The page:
1887

Abstract

Practices of disposal of liquid oil field wastes are now<br>regulated to prevent contamination of soils and ground water.<br>Current disposal often is by means of deep injection wells.<br>However, a legacy of poorly designed disposal sites of the past<br>require evaluation of the extent and pathways of contaminant<br>migration, so that remediation efforts to contain further<br>migration can be designed, and the effectiveness of removal of<br>contamination from soil and ground water can be monitored.<br>Surface geophysical surveys were undertaken on three oil<br>field brine disposal sites on lands in southwest Texas. The<br>objectives of the surveys were to determine the extent of brine<br>migration emanating from pits used for disposal of oil field<br>brines. These pits were devised to evaporate water leaving a<br>solid (salt) residue. This process, however, also resulted in<br>seepage of liquid brine into the subsurface.<br>The technical approach utilized is a combination of<br>frequency domain electromagnetic profiling with the Geonics EM-<br>34 to quickly determine lateral extent of brine migration, and<br>time domain EM soundings with the Geonics EM-47 to determine the<br>vertical distribution of brine.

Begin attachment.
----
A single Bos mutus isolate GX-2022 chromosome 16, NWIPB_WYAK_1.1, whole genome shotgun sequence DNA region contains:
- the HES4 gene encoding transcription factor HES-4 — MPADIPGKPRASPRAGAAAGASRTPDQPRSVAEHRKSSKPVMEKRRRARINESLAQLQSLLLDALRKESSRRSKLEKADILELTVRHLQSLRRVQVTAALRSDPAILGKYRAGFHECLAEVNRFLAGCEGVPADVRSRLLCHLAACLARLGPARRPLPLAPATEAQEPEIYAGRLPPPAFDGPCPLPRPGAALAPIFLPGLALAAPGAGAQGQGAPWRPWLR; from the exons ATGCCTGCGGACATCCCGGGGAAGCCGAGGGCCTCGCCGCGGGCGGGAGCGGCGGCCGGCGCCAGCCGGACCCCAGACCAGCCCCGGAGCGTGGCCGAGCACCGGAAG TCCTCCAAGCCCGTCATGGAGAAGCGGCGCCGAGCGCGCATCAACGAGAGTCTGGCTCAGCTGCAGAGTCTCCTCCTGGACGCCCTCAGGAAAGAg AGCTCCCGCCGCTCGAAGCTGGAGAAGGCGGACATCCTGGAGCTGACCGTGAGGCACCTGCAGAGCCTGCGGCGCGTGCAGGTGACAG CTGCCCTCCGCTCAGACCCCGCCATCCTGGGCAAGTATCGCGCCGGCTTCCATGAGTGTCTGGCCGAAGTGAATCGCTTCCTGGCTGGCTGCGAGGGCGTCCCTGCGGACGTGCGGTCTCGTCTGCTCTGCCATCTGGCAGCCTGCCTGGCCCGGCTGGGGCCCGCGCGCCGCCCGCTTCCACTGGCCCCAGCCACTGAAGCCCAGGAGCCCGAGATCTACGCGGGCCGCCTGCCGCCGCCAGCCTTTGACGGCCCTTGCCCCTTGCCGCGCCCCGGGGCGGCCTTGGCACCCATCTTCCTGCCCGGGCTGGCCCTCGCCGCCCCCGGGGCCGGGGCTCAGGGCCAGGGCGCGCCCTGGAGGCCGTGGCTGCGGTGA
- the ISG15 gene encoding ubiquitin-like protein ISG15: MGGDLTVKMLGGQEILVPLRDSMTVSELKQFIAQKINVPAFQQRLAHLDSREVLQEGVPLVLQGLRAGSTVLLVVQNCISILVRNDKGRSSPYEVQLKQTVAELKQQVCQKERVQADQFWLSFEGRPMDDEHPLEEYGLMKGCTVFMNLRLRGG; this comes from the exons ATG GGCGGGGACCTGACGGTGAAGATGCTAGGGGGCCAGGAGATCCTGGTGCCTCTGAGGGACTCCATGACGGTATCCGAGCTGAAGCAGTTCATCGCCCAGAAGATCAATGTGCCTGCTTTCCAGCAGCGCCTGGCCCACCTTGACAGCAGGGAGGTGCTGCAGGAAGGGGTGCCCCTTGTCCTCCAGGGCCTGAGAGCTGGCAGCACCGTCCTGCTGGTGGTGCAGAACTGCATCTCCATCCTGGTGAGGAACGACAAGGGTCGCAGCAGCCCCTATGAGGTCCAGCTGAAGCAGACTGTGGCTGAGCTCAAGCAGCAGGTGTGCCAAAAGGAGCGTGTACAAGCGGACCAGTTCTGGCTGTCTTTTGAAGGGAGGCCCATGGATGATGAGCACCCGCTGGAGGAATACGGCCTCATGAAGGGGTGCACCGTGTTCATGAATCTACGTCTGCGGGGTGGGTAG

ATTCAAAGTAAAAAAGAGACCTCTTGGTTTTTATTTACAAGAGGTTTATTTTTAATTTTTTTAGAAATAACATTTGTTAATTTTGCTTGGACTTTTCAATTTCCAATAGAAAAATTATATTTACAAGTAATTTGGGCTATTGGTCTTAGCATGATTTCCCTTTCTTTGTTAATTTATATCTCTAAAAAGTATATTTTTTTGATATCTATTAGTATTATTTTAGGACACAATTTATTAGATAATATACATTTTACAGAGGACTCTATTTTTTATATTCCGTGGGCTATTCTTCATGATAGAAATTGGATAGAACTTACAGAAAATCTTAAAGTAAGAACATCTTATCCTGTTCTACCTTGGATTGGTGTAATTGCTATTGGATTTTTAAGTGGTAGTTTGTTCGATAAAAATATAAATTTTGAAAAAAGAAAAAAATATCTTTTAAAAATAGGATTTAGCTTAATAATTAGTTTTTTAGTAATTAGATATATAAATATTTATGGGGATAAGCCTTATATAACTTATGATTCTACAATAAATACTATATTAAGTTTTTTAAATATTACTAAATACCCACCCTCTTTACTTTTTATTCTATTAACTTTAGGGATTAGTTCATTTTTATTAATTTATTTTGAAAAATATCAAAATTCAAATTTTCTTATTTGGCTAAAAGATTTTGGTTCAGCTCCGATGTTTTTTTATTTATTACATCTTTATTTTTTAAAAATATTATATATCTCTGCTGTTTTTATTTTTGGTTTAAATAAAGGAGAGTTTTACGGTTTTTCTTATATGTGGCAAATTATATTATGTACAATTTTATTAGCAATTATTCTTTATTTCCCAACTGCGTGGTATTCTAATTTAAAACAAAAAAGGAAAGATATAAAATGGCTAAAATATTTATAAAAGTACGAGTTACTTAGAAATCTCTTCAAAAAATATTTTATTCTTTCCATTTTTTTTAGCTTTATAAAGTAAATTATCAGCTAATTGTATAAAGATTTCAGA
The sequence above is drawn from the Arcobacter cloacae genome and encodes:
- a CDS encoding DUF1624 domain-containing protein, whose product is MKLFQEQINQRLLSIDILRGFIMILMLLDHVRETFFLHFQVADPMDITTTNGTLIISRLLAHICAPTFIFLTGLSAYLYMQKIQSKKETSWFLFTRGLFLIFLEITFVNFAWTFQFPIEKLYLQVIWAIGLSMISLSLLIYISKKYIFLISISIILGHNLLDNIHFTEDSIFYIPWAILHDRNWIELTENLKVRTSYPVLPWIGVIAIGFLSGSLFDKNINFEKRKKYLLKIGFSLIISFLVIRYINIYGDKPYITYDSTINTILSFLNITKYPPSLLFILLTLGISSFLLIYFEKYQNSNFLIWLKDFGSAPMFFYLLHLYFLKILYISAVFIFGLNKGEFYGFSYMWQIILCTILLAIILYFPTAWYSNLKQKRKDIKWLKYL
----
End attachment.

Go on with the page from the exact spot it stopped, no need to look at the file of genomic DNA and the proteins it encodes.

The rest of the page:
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/content/papers/10.3997/2214-4609-pdb.211.1991_014
1991-03-11
2021-10-26
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http://instance.metastore.ingenta.com/content/papers/10.3997/2214-4609-pdb.211.1991_014
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